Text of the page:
Flopping: the mere use of the word conjures images of Manu Ginobili falling to the ground when an opponent grazes his arm or Anderson Varejao’s famous fro flying across the court after the slightest of bumps.
The NBA is no stranger to flopping controversies. In 2009, the volatile, yet entertaining, Rasheed Wallace went on this rant against Hedo Turkoglu after he felt a Turkoflop led to an unwarranted technical: “They’ve got to know that he’s a damn flopper. That’s all Turkododo do. Flopping shouldn’t get you nowhere. He acts like I shot him. That’s not basketball, man.”
Flopping is frowned upon by just about everybody except the player on the ground begging for a call. This is why the NBA instituted an arc with a four-foot radius under the basket where a player could not be whistled for a charge. This forces defenders to actually play defense rather than just standing and trying to draw a charge.
The NCAA may not have nearly as many notorious floppers as the NBA, but that didn’t stop the NCAA Rules Committee from officially adopting an charge arc with a 3-foot radius for both men and women’s basketball starting next season.
Instead of being rewarded for not playing defense, college kids now have to learn to keep their feet in front of their opponents slashing to the basket. With the crutch of drawing a cheap charge eliminated, the players must improve their defense under the hoop or change their position to left bench. Theoretically, this should increase the quality of defense in college basketball and subsequently in future NBA draft classes.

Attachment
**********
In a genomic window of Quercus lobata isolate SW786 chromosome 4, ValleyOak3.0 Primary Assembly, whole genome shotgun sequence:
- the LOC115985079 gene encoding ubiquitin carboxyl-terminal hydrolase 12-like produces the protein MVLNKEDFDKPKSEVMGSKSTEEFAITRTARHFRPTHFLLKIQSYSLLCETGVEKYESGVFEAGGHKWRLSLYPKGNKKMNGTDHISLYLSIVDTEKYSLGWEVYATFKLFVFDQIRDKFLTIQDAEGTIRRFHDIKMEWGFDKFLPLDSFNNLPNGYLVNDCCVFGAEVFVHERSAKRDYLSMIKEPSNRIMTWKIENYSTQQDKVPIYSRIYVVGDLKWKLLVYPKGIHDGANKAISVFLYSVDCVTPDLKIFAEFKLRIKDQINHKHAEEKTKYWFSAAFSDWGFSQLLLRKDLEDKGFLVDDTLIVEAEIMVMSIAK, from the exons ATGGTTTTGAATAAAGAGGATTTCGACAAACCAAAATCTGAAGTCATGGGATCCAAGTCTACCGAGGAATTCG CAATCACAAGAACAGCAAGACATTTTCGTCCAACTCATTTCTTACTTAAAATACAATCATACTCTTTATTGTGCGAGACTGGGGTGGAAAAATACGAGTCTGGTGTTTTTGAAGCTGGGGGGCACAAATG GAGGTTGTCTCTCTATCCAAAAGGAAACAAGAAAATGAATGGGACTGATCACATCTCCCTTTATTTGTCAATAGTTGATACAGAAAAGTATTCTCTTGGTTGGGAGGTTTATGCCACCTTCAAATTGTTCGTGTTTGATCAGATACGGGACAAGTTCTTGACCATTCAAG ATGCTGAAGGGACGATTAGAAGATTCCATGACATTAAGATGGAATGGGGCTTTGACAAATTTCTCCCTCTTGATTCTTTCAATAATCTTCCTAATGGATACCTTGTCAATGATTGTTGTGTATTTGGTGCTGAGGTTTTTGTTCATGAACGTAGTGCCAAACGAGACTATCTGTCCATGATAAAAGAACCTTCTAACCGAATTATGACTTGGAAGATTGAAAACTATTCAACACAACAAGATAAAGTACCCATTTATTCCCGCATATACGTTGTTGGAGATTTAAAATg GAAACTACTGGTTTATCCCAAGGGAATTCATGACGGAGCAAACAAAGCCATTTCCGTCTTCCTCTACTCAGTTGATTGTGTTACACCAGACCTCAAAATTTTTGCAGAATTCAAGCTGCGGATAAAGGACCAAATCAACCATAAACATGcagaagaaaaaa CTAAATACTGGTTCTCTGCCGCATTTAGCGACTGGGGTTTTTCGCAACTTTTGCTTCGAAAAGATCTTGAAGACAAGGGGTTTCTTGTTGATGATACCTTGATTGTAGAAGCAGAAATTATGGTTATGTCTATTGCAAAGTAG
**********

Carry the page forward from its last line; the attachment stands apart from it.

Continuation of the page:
Few teams should have issues adjusting to this new rule with one prominent exception.
Duke Universtiy is known for producing prolific floppers. The university topped Sports Illustrated’s list of “Top 10 Flops” of the 2000s, beating the likes of Charlie Weis’s stint at Notre Dame, the 2004 USA men’s basketball team disappointing run, and Darko Milicic’s entire career.
No team should have their haters making Facebook pages called “The Duke Blue Devils Are The Biggest Floppers Ever!” or have questionnaires created like Duke Flopper Camp. Considering the school produced Greg Paulus, Steve Wojciechowski, and Shane Battier, they cannot really deny these accusations. Flopping is practically in their DNA.
“Charges, when implemented as part of a game plan, can be an incredible equalizer against a more talented opponent,” said jockpost.com’s M.C. McMahon. “But it’s a cheap parlor trick; it hides what is in plain sight. This will force teams to be more clever with their schemes.”
The Blue Devils and other teams that try to make up for their athletic deficiencies with their acting abilities will have to significantly alter their style of play based on this rule change.
So the next time one of the Plumlee twins tries to win an Oscar under the basket by looking like they just took a knockout punch from Mike Tyson, they will have to watch their feet. If they find themselves in that arc, they better man up and play defense or feel Coack K’s wrath.
If you’re interested in attending Duke University’s Flopping Camp, check out The Dagger for more information.